Ok, I'm not sure this is bullet-proof, but I think it works:

echo array_reduce($array, function($reducedValue, $arrayValue) {
    if($reducedValue === NULL) return $arrayValue;
    for($i = 0; $i < strlen($reducedValue); $i++) {
        if(!isset($arrayValue[$i]) || $arrayValue[$i] !== $reducedValue[$i]) {
            return substr($reducedValue, 0, $i);
        }
    }
    return $reducedValue;
});

This will take the first value in the array as reference string. Then it will iterate over the reference string and compare each char with the char of the second string at the same position. If a char doesnt match, the reference string will be shortened to the position of the char and the next string is compared. The function will return the shortest matching string then.

Performance depends on the strings given. The earlier the reference string gets shorter, the quicker the code will finish. I really have no clue how to put that in a formula though.

I found that Artefacto's approach to sort the strings increases performance. Adding

asort($array);
$array = array(array_shift($array), array_pop($array));

before the array_reduce will significantly increase performance.

Also note that this will return the longest matching initial substring, which is more versatile but wont give you the common path. You have to run

substr($result, 0, strrpos($result, '/'));

on the result. And then you can use the result to remove the values

print_r(array_map(function($v) use ($path){
    return str_replace($path, '', $v);
}, $array));

which should give:

[0] => /lib/abcdedd
[1] => /conf/xyz/
[2] => /conf/abc/def
[3] => /htdocs/xyz
[4] => /lib2/abcdedd

Feedback welcome.

share|improve this answer

The problem can be simplified if just viewed from the string comparison angle. This is probably faster than array-splitting:

$longest = $tetris[0];  # or array_pop()
foreach ($tetris as $cmp) {
        while (strncmp($longest+"/", $cmp, strlen($longest)+1) !== 0) {
                $longest = substr($longest, 0, strrpos($longest, "/"));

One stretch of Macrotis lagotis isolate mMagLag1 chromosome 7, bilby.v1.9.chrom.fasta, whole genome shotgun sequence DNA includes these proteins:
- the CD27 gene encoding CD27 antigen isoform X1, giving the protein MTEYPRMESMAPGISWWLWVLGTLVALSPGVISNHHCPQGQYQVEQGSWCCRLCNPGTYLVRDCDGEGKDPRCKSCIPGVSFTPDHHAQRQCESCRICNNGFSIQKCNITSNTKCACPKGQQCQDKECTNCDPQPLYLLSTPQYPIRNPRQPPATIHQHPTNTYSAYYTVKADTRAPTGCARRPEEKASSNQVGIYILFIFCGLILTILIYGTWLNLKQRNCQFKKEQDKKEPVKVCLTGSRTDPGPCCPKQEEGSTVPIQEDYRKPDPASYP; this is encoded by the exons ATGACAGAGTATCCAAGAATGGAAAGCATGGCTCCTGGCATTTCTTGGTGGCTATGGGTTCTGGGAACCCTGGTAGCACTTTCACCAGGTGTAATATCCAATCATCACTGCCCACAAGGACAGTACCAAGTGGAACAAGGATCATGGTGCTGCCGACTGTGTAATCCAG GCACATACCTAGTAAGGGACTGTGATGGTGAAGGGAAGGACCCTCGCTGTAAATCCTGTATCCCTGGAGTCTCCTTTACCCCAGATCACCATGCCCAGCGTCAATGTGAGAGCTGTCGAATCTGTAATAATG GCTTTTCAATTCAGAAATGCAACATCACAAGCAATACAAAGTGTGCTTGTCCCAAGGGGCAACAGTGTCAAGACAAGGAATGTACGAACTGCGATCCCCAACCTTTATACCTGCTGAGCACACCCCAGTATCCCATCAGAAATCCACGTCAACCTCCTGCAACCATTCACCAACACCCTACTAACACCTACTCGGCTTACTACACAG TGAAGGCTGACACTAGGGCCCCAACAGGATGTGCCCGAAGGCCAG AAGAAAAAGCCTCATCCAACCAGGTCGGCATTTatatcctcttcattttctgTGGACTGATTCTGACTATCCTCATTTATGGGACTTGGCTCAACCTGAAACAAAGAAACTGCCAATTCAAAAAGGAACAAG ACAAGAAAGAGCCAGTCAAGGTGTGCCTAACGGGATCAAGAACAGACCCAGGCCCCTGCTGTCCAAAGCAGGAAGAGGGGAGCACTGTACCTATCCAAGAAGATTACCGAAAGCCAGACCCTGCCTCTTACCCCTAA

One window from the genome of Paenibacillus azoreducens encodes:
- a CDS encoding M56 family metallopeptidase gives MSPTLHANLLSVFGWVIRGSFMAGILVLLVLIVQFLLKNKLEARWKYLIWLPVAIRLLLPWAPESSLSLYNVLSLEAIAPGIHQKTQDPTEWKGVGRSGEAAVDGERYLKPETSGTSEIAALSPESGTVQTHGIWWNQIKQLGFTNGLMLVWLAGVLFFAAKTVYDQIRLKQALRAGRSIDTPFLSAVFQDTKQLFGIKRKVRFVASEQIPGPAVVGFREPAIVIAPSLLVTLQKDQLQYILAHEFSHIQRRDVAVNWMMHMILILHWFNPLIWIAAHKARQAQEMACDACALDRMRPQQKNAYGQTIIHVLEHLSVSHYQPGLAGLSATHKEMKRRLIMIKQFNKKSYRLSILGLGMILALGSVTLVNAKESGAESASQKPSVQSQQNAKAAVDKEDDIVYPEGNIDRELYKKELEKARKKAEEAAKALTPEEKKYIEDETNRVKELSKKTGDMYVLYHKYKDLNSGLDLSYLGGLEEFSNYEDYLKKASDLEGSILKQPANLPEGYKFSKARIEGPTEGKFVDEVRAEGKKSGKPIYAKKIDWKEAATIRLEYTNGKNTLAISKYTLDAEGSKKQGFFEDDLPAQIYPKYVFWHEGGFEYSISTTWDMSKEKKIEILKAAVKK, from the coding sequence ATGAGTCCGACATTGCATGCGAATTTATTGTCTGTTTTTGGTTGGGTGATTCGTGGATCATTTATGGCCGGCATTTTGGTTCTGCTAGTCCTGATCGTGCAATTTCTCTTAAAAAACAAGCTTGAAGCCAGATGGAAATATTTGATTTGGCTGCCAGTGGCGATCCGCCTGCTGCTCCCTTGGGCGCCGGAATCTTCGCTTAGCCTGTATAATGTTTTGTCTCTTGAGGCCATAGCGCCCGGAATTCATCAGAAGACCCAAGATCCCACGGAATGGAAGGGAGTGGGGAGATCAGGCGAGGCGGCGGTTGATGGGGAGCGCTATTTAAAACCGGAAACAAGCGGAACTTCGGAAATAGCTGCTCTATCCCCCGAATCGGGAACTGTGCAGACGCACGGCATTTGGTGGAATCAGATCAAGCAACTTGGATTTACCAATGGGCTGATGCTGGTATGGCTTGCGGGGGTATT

}
}
share|improve this answer
    
That won't work e.g. with this set array('/www/htdocs/1/sites/conf/abc/def', '/www/htdocs/1/sites/htdocs/xyz', '/www/htdocs/1/sitesjj/lib2/abcdedd',). –  Artefacto Jul 18 '10 at 13:27
    
@Artefacto: You were right. So I've simply modified it to always include a trailing slash "/" in the comparison. Makes it non-ambiguous. –  mario Jul 18 '10 at 14:10

Probably too naive and noobish but it works. I have used this algorithm:

<?php

function strlcs($str1, $str2){
    $str1Len = strlen($str1);
    $str2Len = strlen($str2);
    $ret = array();

    if($str1Len == 0 || $str2Len == 0)
        return $ret; //no similarities

    $CSL = array(); //Common Sequence Length array
    $intLargestSize = 0;

    //initialize the CSL array to assume there are no similarities
    for($i=0; $i<$str1Len; $i++){
        $CSL[$i] = array();
        for($j=0; $j<$str2Len; $j++){
            $CSL[$i][$j] = 0;
        }
    }

    for($i=0; $i<$str1Len; $i++){
        for($j=0; $j<$str2Len; $j++){
            //check every combination of characters
            if( $str1[$i] == $str2[$j] ){
                //these are the same in both strings
                if($i == 0 || $j == 0)
                    //it's the first character, so it's clearly only 1 character long
                    $CSL[$i][$j] = 1; 
                else
                    //it's one character longer than the string from the previous character
                    $CSL[$i][$j] = $CSL[$i-1][$j-1] + 1; 

                if( $CSL[$i][$j] > $intLargestSize ){
                    //remember this as the largest
                    $intLargestSize = $CSL[$i][$j]; 
                    //wipe any previous results
                    $ret = array();
                    //and then fall through to remember this new value
                }
                if( $CSL[$i][$j] == $intLargestSize )
                    //remember the largest string(s)
                    $ret[] = substr($str1, $i-$intLargestSize+1, $intLargestSize);
            }
            //else, $CSL should be set to 0, which it was already initialized to
        }
    }
    //return the list of matches
    return $ret;
}


$arr = array(
'/www/htdocs/1/sites/lib/abcdedd',
'/www/htdocs/1/sites/conf/xyz',
'/www/htdocs/1/sites/conf/abc/def',
'/www/htdocs/1/sites/htdocs/xyz',
'/www/htdocs/1/sites/lib2/abcdedd'
);

// find the common substring
$longestCommonSubstring = strlcs( $arr[0], $arr[1] );

// remvoe the common substring
foreach ($arr as $k => $v) {
    $arr[$k] = str_replace($longestCommonSubstring[0], '', $v);
}
var_dump($arr);

Output:

array(5) {
  [0]=>
  string(11) "lib/abcdedd"
  [1]=>
  string(8) "conf/xyz"
  [2]=>
  string(12) "conf/abc/def"
  [3]=>
  string(10) "htdocs/xyz"
  [4]=>
  string(12) "lib2/abcdedd"
}

:)

share|improve this answer
    
@Doomsday There is a link to wikipedia in my answer... try to read it first before commenting. –  Richard Knop Jul 22 '10 at 16:23
    
I think in the end you only compare the first two paths. In your example this works, but if you remove the first path, it will find /www/htdocs/1/sites/conf/ as a common match. Also, the algorithm searches for substrings starting anywhere in the string, but for this question you know you can start at location 0, which makes it much simpler. –  Jan Fabry Aug 9 '10 at 6:58